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NICE backs Janssen’s once-daily diabetes drug

Invokana is the tenth treatment recommended in England and Wales to lower blood sugar levels

J&J Janssen Invokana 
(canagliflozin) diabetes drugJanssen's Invokana has become the latest drug to be recommended for NHS use in England and Wales to lower blood sugar levels in people with type 2 diabetes.

Final guidance published by the National Institute for Health and Care Excellence (NICE) makes the sodium glucose co-transporter (SGLT-2) the tenth treatment that type 2 diabetes patients have guaranteed access to on the NHS.

Invokana (canagliflozin) is also the second SGLT-2 backed by NICE following the approval last year of AstraZeneca's (AZ) Forxiga (dapagliflozin).

Both drugs work in a similar way by blocking the re-absorption of glucose by the kidney, increasing the amount of glucose secreted in the urine.

This means they can be used in combination with drugs, such as insulin, that impact blood sugar levels directly, and they also have a reduced risk of hypoglycaemia – a side effect associated with diabetes treatments where blood sugar levels drop to a dangerously low level.

As such, the guidance for Invokana covers its use in a variety of combinations, including alongside metformin in patients who cannot take a sulfonylurea or who are at significant risk of hypoglycaemia.

Invokana is also recommended for cases when people need to take three diabetes treatments if used in combination with either metformin and a sulfonylurea, or metformin and a thiazolidinedione.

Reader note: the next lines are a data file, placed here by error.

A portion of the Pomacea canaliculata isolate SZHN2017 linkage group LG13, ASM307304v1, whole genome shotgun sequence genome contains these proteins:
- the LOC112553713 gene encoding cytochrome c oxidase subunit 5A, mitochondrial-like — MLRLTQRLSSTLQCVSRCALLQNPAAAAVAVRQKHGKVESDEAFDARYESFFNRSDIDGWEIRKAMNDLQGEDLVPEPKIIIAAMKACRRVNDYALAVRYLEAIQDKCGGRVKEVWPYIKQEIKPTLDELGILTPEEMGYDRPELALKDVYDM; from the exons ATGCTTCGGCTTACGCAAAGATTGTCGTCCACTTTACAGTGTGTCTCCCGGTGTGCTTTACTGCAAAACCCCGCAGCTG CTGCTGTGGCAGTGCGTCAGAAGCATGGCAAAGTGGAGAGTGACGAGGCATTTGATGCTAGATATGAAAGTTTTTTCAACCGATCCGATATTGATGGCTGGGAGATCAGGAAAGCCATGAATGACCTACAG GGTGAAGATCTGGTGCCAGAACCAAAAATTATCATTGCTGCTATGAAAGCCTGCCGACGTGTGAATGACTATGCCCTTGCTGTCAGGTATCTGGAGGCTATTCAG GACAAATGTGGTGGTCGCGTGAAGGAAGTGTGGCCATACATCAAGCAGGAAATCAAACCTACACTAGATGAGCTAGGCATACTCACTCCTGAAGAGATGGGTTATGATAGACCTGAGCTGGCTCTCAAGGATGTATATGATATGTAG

Lastly, Invokana is recommended as a possible treatment when taken with insulin, with or without other oral diabetes treatments. These recommendations put it on a similar footing to rival Forxiga, which is also a once-daily treatment.

Professor Carole Longson, director of NICE's Centre for Health Technology Evaluation, explained the persistent need for new diabetes medicines.

“Treatment needs can vary from person to person which means clinicians need access to a number of drugs if they are to successfully control type 2 diabetes.”

Janssen's UK medical director Dr Peter Barnes said the recommendation was an “important milestone” for the drug, which was approved in Europe earlier this year.

Janssen's Invokana was also granted European approval for a fixed dose combination with metformin that will be marketed as Vokanamet, putting it on an equal setting to AstraZeneca, which markets a Forxiga/metformin combination in the form of Xigduo.

Further behind these two companies is Boehringer Ingelheim and Lilly whose own SGLT-2 inhibitor Jardiance was only approved in May this year and has been delayed in the US after manufacturing issues. A Jardiance/metformin combination is also in the works.

26th June 2014

From: Sales, Healthcare



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